Mumu is a traditional dish from Papua New Guinea, normally prepared in a pit or a hole in the ground that is filled with hot stones but we going to do it in our slow cooker/crock pot.. The pit is normally lined with banana leaves (we going to use a tinfoil pan lined with baby spinach), and the tinfoil pan is then filled with layers of sweet potato, pork and chicken, carrots, peas, beans, pineapple, and finally coconut milk to make a delicious meal that is served with jasmine rice.
The cuisine of Papua New Guinea are the traditional varied foods found in the eastern part of the New Guinea island. Approximately 80% of the population is reliant on subsistence agriculture, so a large percentage of food energy and protein consumed in Papua New Guinea is produced locally, while the balance is imported. The staple foods in Papua New Guinea includes root crops, bananas, and sago. Papua New Guinea's diet is largely vegetarian, especially in the Gulf and Highlands regions.
Mumu is a traditional method of cooking large quantities of food throughout Papua New Guinea, as well as other islands in the Pacific. It consists of an earth oven that is filled with hot coal or stones, that may be placed in different orientations, and subsequently cooked for a lengthy period of time. Despite the presence of advent ovens in Papua New Guinea, mumu is still prevalent at household level.
Sago is a common and essential part of Papua New Guinean cuisine, as the starch ingredient is included in several traditional dishes, such as pancakes and pudding. Sago is in the form of flour usually extracted from the palm tree. Staples of the Papua New Guinean diet include karuka, sweet potato (kaukau), cassava, breadfruit (ulu), and coconuts. Coconut cream is a delicacy often found in numerous local dishes of Papua New Guinea. Coastal regions traditionally use coconut milk and cream as a cooking medium, while the Highlands regions do not. Coconut oil is used on special occasions in the coastal regions.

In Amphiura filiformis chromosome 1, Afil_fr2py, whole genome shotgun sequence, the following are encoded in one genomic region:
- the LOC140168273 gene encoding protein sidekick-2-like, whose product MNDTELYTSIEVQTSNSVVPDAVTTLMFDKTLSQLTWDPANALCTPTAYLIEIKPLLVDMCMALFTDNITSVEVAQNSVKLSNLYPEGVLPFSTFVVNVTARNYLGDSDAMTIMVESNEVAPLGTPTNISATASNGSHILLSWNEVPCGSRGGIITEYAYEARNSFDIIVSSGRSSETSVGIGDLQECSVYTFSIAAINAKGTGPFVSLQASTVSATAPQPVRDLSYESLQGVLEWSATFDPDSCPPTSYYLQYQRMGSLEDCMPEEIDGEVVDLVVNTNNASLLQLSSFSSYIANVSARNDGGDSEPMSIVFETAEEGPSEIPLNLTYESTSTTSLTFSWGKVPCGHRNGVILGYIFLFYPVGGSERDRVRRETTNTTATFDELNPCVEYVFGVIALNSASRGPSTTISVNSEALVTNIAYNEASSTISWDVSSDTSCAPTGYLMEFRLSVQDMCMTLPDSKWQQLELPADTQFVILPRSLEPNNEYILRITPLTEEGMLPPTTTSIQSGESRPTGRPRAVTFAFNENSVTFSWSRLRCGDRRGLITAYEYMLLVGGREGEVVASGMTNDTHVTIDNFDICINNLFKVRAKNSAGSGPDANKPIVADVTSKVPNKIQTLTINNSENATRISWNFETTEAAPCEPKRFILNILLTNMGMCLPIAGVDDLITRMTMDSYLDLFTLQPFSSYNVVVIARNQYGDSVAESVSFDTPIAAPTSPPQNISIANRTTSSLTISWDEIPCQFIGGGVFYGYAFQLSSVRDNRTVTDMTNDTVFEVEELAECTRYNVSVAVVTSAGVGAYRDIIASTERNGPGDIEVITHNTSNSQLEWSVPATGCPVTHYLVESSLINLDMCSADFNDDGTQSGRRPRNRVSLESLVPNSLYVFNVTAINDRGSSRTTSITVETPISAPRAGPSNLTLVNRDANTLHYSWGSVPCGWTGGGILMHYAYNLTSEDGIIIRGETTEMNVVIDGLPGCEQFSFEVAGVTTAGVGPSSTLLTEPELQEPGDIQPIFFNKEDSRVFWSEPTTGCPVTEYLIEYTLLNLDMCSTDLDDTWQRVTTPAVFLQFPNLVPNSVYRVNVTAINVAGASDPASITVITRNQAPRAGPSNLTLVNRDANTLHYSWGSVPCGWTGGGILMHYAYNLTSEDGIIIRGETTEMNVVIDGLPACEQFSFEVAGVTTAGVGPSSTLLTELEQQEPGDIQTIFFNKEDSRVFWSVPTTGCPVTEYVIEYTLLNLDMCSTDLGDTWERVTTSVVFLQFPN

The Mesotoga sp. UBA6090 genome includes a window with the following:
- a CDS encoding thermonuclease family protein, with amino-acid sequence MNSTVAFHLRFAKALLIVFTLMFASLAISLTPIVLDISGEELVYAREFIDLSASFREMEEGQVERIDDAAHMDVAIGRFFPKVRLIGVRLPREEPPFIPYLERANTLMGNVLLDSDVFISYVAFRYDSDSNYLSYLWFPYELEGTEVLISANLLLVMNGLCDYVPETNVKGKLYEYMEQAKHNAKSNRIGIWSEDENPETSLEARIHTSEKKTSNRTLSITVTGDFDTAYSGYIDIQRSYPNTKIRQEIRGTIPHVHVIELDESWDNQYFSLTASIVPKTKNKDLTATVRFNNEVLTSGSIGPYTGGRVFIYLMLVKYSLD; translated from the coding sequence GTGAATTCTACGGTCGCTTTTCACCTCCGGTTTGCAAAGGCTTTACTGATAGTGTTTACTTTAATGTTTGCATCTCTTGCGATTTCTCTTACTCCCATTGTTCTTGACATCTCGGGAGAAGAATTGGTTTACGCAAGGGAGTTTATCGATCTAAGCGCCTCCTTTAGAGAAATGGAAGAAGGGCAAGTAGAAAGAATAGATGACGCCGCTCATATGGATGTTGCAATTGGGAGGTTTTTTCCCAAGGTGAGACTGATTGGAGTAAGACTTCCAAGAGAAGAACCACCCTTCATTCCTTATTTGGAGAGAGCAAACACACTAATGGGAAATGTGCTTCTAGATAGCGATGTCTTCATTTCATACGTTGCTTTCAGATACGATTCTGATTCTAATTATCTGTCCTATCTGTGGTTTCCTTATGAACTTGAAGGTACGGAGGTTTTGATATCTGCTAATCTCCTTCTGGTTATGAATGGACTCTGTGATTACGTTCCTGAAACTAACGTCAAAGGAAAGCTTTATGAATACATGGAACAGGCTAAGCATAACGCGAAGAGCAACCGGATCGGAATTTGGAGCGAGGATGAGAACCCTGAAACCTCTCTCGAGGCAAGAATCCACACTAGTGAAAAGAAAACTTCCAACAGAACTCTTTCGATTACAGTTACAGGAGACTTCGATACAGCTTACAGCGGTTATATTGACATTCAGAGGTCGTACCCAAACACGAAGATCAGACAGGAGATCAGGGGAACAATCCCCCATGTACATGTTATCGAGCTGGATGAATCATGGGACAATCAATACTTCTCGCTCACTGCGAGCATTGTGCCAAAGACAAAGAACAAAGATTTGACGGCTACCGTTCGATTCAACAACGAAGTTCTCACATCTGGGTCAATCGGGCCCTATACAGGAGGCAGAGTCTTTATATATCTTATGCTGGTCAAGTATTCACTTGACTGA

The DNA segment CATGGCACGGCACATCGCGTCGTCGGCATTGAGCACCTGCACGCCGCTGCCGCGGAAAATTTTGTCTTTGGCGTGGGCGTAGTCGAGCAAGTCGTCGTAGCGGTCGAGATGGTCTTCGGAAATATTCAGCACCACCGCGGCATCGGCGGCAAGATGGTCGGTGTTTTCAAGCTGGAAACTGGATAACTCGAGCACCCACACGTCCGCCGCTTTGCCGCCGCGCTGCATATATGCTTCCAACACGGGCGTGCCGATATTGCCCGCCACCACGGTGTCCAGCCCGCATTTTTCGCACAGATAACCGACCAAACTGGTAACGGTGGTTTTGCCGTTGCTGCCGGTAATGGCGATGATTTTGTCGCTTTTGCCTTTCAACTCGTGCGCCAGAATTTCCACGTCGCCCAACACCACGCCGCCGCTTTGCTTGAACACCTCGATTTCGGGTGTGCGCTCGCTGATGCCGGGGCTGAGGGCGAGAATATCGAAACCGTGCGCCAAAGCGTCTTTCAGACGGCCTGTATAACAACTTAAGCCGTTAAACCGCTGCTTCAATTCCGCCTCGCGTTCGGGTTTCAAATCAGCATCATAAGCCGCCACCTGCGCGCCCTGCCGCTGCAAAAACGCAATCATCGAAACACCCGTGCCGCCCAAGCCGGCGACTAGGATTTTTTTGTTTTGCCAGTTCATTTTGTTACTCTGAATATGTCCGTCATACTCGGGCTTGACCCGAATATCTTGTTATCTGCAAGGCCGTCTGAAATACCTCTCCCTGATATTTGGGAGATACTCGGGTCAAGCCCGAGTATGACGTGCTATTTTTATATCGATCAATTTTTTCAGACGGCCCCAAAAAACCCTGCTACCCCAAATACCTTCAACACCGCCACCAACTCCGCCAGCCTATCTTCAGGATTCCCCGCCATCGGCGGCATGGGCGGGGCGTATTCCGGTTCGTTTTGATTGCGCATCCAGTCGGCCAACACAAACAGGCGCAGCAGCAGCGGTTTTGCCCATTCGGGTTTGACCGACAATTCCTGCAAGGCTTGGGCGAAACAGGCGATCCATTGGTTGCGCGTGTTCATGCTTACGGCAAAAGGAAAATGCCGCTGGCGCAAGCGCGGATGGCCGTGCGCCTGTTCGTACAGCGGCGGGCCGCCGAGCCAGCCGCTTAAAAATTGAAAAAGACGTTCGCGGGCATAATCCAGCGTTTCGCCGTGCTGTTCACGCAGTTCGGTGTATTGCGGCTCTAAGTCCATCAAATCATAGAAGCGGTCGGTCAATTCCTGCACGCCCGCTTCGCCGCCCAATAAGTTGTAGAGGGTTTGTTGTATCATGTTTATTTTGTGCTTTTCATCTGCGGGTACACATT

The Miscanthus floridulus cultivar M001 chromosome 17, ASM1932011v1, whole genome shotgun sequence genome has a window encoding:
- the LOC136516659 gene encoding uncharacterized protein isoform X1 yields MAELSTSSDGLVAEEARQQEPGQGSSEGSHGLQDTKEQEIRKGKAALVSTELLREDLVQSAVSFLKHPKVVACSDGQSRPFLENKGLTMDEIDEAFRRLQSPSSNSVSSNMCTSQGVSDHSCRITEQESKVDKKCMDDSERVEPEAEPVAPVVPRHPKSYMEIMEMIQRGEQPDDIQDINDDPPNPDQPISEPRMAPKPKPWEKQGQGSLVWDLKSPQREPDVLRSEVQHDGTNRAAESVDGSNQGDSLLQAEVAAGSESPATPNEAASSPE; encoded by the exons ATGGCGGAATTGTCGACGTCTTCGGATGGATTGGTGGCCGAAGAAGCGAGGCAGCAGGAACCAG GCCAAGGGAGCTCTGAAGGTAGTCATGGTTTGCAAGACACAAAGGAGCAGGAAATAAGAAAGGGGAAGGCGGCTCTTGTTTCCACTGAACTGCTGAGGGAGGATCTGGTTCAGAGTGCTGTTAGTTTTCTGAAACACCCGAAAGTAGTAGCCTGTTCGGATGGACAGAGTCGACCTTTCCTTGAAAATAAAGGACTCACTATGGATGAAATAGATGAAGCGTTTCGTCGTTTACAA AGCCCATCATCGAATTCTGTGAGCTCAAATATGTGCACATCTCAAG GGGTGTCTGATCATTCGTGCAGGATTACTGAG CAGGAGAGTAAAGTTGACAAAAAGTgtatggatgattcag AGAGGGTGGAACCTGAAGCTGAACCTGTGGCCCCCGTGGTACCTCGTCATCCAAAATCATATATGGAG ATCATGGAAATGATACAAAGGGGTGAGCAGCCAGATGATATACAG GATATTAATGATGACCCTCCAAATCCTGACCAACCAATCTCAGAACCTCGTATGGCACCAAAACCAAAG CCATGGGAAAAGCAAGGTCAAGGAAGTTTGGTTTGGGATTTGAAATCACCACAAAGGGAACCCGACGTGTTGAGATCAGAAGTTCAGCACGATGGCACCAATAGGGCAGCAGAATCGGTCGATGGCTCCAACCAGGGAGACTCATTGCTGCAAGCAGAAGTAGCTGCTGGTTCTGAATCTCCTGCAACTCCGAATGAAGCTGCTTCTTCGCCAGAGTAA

Meat proteins are occasionally consumed in Papua New Guinea. However, for people residing in coastal areas, seafood forms a substantial part of their diet. Pork is regarded as a celebratory meat in Papua New Guinea, and is prepared on special occasions, including Christmas feasts. Hence Mumu is the National Dish.
Ingredients - Serves 4
Organic pork shoulder 0.5 lbs
Organic chicken 0.5 lbs
Organic Coconut Milk 8 oz (1 cup)
Organic Hawaii Pineapple Chunks with Juice 1 can (20 oz)
Organic diced onions 1 cup
Freshly minced Gilroy garlic 2 cloves
Finely ground sea salt 1 tp
Stone ground pepper 1 tp
Organic Sweet Potato 1 lbs
Organic Baby Spinach 6 oz
Organic green beans 6 oz
Organic peas & carrots frozen 6 oz
Organic low sodium beef broth 1 cup